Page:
The Sun can’t expect to be taken seriously for its editorial positions when it gladly accepts a check for a full-page ad from an organization that sickeningly opposes everything the Sun purports to stand for. What WON’T they print ads for?

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Filed under Politics, Sunchokes

Endorse me, endorse my dog

RE the 2020 City Commission, County Commission and School Board races: With Thanksgiving approaching, potential candidates are finalizing their plans, to run or not to run. It won’t be long until the first wave of slick campaign ads arrives in the mail and early contributor reports are posted online.

(What follows was submitted to the Gainesville Sun in February of this year. I got the following response:

“Thanks for the submission. I’m not printing guest columns on the city races, other than from the candidates themselves, but would be happy to consider a 150-word letter to the editor on the subject.”

Oh well…)

To me the most remarkable thing about contemporary local campaigns is how flagrantly sitting commissioners endorse the candidacies of their colleagues. Candidates openly flaunt their endorsements by other current office holders, not without their enthusiastic permission, of course.

/Read the rest here/

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Filed under Local politics

Free the news!

How would you like free, nearly unlimited access to the online editions of The Gainesville Sun, New York Times, Washington Post, New Yorker magazine, and just about every other publication that claims to allow you to view only a handful of articles per month?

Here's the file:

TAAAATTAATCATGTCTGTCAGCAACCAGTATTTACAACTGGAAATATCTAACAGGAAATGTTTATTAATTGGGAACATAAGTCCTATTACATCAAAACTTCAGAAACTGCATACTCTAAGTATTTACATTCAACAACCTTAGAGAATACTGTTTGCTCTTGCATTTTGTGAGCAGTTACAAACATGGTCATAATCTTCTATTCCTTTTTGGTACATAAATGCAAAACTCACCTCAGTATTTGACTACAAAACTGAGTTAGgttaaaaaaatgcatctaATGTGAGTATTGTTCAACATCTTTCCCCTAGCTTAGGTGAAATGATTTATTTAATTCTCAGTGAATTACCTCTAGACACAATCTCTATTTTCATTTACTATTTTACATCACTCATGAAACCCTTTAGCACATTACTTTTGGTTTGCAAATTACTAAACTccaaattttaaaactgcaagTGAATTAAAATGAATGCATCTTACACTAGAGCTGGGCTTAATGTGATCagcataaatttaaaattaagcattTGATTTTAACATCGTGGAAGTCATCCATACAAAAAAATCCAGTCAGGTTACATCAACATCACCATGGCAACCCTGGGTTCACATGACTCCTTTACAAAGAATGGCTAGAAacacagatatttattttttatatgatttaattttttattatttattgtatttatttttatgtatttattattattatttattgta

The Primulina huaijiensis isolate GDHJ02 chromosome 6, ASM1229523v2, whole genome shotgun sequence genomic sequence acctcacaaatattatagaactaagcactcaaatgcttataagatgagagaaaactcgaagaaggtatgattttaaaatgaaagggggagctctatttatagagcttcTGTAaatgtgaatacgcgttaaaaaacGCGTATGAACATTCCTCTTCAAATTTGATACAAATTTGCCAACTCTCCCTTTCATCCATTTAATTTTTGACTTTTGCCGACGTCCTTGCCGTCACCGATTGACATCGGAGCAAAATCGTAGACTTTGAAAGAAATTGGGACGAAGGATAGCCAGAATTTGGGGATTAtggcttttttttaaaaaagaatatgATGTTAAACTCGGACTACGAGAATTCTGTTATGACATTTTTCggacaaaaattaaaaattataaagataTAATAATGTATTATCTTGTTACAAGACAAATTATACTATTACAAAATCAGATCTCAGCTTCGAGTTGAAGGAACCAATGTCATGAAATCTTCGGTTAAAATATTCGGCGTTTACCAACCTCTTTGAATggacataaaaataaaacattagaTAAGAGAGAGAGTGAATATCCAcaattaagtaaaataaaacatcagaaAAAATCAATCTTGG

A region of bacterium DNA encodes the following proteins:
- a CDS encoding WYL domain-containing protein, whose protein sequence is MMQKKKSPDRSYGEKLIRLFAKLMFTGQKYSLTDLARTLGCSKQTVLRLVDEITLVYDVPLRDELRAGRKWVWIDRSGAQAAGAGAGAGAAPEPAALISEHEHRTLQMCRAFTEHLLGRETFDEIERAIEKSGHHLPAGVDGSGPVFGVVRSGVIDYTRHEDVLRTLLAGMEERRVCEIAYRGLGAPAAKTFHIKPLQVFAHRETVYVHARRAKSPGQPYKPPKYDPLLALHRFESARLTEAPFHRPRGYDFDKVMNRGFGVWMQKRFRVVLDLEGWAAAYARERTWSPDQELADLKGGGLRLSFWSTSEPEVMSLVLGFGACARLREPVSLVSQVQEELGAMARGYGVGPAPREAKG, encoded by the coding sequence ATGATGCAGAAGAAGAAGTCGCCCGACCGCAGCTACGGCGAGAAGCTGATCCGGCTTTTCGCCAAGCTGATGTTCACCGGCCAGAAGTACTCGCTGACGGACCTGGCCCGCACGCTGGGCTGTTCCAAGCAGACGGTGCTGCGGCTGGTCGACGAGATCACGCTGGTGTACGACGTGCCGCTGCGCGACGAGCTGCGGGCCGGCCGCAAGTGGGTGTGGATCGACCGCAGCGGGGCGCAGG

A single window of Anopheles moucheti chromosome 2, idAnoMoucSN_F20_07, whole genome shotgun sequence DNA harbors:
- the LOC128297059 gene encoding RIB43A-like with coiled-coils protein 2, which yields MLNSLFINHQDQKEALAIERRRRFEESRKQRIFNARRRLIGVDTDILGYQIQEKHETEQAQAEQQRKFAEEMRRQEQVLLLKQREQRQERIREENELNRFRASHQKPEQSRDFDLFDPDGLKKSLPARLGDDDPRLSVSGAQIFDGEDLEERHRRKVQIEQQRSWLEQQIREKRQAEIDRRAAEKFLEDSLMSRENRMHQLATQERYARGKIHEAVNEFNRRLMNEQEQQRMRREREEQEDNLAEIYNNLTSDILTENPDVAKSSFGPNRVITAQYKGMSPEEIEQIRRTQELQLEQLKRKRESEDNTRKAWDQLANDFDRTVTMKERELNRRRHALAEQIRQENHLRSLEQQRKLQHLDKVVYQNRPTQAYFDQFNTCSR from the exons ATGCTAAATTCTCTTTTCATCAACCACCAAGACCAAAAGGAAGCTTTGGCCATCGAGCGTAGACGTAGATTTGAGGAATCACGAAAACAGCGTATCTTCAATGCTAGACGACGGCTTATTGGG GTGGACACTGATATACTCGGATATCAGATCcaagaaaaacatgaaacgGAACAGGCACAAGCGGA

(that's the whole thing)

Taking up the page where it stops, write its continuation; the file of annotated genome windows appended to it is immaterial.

Other sites block your access if you’re using a Web browser in “private browsing” mode because it offends some of their more predatory advertisers. (More about that in an upcoming post.)

Well, there’s a simple, non-technical way around both roadblocks. It only has three elements.

/Read how/

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Filed under General, Tech stuff

Below the Beltway

By now (July 2019) you’ve probably not seen The Front Runner, the movie about Gary Hart’s political rise and fall.(If so, you’re not alone.) Nonetheless, I thought I’d share a somewhat Gary Hart-related anecdote you might find amusing.

A couple of years ago my friend Harvey was running for a city commission seat here and sought my advice on campaign strategy. In the course of the conversation I mentioned to him that in politics there are no small decisions, a case in point being that had it not been for something he’d done nearly 40 years earlier, Gary Hart might well have been elected president in 1988 and the Clintons might never have occupied the White House, to be succeed by George W, the war in Iraq, etc., etc. All of American history since the 1990’s would have been radically different because of him.

As expected, he looked at me like I’d lost my marbles. So I explained. In 1978 he was one of three candidates in a race for an open seat in the Florida House. He was a relative unknown, but the other two candidates were well known local politicos: Maryanne Sherman, a long-time liberal activist, and Jon Mills, a UF law professor and good-government advocate. All three were barely 30 years old. In the primary election, Maryanne (my candidate, one of my first paid consulting jobs) came within a hair of winning outright, while Harvey was a distant third with 15% and Mills took the remainder.